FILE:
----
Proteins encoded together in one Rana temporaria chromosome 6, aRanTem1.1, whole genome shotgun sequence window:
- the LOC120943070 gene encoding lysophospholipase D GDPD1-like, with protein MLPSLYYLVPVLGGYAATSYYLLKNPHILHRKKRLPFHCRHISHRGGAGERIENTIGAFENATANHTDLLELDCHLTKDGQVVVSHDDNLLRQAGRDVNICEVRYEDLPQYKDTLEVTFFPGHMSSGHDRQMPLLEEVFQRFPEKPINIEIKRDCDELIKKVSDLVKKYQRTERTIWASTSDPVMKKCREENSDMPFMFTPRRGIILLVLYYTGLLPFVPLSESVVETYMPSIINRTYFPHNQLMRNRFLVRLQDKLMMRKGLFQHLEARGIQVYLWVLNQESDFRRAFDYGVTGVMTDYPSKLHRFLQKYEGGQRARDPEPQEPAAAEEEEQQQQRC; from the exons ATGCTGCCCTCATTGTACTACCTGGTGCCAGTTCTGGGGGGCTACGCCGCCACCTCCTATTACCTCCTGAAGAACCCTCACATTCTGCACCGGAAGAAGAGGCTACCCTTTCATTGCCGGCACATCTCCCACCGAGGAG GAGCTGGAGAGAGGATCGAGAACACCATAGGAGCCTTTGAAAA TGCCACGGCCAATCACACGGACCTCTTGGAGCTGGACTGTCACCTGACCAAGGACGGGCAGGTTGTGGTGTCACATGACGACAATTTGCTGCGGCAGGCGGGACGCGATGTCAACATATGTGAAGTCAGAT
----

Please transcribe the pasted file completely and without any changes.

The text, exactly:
Proteins encoded together in one Rana temporaria chromosome 6, aRanTem1.1, whole genome shotgun sequence window:
- the LOC120943070 gene encoding lysophospholipase D GDPD1-like, with protein MLPSLYYLVPVLGGYAATSYYLLKNPHILHRKKRLPFHCRHISHRGGAGERIENTIGAFENATANHTDLLELDCHLTKDGQVVVSHDDNLLRQAGRDVNICEVRYEDLPQYKDTLEVTFFPGHMSSGHDRQMPLLEEVFQRFPEKPINIEIKRDCDELIKKVSDLVKKYQRTERTIWASTSDPVMKKCREENSDMPFMFTPRRGIILLVLYYTGLLPFVPLSESVVETYMPSIINRTYFPHNQLMRNRFLVRLQDKLMMRKGLFQHLEARGIQVYLWVLNQESDFRRAFDYGVTGVMTDYPSKLHRFLQKYEGGQRARDPEPQEPAAAEEEEQQQQRC; from the exons ATGCTGCCCTCATTGTACTACCTGGTGCCAGTTCTGGGGGGCTACGCCGCCACCTCCTATTACCTCCTGAAGAACCCTCACATTCTGCACCGGAAGAAGAGGCTACCCTTTCATTGCCGGCACATCTCCCACCGAGGAG GAGCTGGAGAGAGGATCGAGAACACCATAGGAGCCTTTGAAAA TGCCACGGCCAATCACACGGACCTCTTGGAGCTGGACTGTCACCTGACCAAGGACGGGCAGGTTGTGGTGTCACATGACGACAATTTGCTGCGGCAGGCGGGACGCGATGTCAACATATGTGAAGTCAGAT